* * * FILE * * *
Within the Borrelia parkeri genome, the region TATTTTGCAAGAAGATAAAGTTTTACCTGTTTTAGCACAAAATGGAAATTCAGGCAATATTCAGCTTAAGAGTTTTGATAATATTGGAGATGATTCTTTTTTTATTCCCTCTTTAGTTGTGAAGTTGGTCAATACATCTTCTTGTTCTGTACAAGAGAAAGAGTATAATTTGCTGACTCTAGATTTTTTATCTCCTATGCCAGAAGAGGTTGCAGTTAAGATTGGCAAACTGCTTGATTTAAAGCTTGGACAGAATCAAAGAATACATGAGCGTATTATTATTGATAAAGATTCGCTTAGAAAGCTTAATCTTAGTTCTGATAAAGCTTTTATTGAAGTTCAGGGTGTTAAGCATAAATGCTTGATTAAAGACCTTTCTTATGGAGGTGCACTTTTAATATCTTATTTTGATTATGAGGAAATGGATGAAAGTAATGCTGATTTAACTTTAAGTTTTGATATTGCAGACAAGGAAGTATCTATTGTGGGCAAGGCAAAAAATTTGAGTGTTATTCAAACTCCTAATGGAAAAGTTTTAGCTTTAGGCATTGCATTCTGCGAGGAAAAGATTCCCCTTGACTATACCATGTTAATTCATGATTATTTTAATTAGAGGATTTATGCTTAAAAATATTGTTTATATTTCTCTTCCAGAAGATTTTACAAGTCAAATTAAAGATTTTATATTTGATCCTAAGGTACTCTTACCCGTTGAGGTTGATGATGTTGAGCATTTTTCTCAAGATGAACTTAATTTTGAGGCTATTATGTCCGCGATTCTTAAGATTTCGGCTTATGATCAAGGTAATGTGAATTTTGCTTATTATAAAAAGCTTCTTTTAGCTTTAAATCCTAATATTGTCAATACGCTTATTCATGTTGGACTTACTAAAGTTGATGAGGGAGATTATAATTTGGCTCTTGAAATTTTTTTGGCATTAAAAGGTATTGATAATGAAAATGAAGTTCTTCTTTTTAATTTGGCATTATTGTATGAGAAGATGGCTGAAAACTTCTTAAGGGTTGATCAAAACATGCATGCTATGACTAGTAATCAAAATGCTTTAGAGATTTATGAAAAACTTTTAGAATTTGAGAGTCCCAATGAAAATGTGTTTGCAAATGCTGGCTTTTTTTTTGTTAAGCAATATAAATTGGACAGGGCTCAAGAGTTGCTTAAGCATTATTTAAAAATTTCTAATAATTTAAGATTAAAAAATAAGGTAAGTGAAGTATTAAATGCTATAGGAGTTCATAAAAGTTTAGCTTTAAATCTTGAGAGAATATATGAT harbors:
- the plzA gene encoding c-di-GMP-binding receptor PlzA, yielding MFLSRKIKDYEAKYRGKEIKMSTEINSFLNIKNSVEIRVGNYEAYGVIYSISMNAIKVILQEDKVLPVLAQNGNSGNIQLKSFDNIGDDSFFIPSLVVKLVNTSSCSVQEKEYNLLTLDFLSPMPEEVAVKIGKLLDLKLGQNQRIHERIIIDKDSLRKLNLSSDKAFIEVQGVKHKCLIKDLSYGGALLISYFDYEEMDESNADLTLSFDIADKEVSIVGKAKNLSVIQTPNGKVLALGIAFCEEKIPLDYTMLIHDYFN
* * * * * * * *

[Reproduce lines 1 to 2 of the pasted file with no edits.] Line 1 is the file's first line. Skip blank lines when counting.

Within the Borrelia parkeri genome, the region TATTTTGCAAGAAGATAAAGTTTTACCTGTTTTAGCACAAAATGGAAATTCAGGCAATATTCAGCTTAAGAGTTTTGATAATATTGGAGATGATTCTTTTTTTATTCCCTCTTTAGTTGTGAAGTTGGTCAATACATCTTCTTGTTCTGTACAAGAGAAAGAGTATAATTTGCTGACTCTAGATTTTTTATCTCCTATGCCAGAAGAGGTTGCAGTTAAGATTGGCAAACTGCTTGATTTAAAGCTTGGACAGAATCAAAGAATACATGAGCGTATTATTATTGATAAAGATTCGCTTAGAAAGCTTAATCTTAGTTCTGATAAAGCTTTTATTGAAGTTCAGGGTGTTAAGCATAAATGCTTGATTAAAGACCTTTCTTATGGAGGTGCACTTTTAATATCTTATTTTGATTATGAGGAAATGGATGAAAGTAATGCTGATTTAACTTTAAGTTTTGATATTGCAGACAAGGAAGTATCTATTGTGGGCAAGGCAAAAAATTTGAGTGTTATTCAAACTCCTAATGGAAAAGTTTTAGCTTTAGGCATTGCATTCTGCGAGGAAAAGATTCCCCTTGACTATACCATGTTAATTCATGATTATTTTAATTAGAGGATTTATGCTTAAAAATATTGTTTATATTTCTCTTCCAGAAGATTTTACAAGTCAAATTAAAGATTTTATATTTGATCCTAAGGTACTCTTACCCGTTGAGGTTGATGATGTTGAGCATTTTTCTCAAGATGAACTTAATTTTGAGGCTATTATGTCCGCGATTCTTAAGATTTCGGCTTATGATCAAGGTAATGTGAATTTTGCTTATTATAAAAAGCTTCTTTTAGCTTTAAATCCTAATATTGTCAATACGCTTATTCATGTTGGACTTACTAAAGTTGATGAGGGAGATTATAATTTGGCTCTTGAAATTTTTTTGGCATTAAAAGGTATTGATAATGAAAATGAAGTTCTTCTTTTTAATTTGGCATTATTGTATGAGAAGATGGCTGAAAACTTCTTAAGGGTTGATCAAAACATGCATGCTATGACTAGTAATCAAAATGCTTTAGAGATTTATGAAAAACTTTTAGAATTTGAGAGTCCCAATGAAAATGTGTTTGCAAATGCTGGCTTTTTTTTTGTTAAGCAATATAAATTGGACAGGGCTCAAGAGTTGCTTAAGCATTATTTAAAAATTTCTAATAATTTAAGATTAAAAAATAAGGTAAGTGAAGTATTAAATGCTATAGGAGTTCATAAAAGTTTAGCTTTAAATCTTGAGAGAATATATGAT harbors:
- the plzA gene encoding c-di-GMP-binding receptor PlzA, yielding MFLSRKIKDYEAKYRGKEIKMSTEINSFLNIKNSVEIRVGNYEAYGVIYSISMNAIKVILQEDKVLPVLAQNGNSGNIQLKSFDNIGDDSFFIPSLVVKLVNTSSCSVQEKEYNLLTLDFLSPMPEEVAVKIGKLLDLKLGQNQRIHERIIIDKDSLRKLNLSSDKAFIEVQGVKHKCLIKDLSYGGALLISYFDYEEMDESNADLTLSFDIADKEVSIVGKAKNLSVIQTPNGKVLALGIAFCEEKIPLDYTMLIHDYFN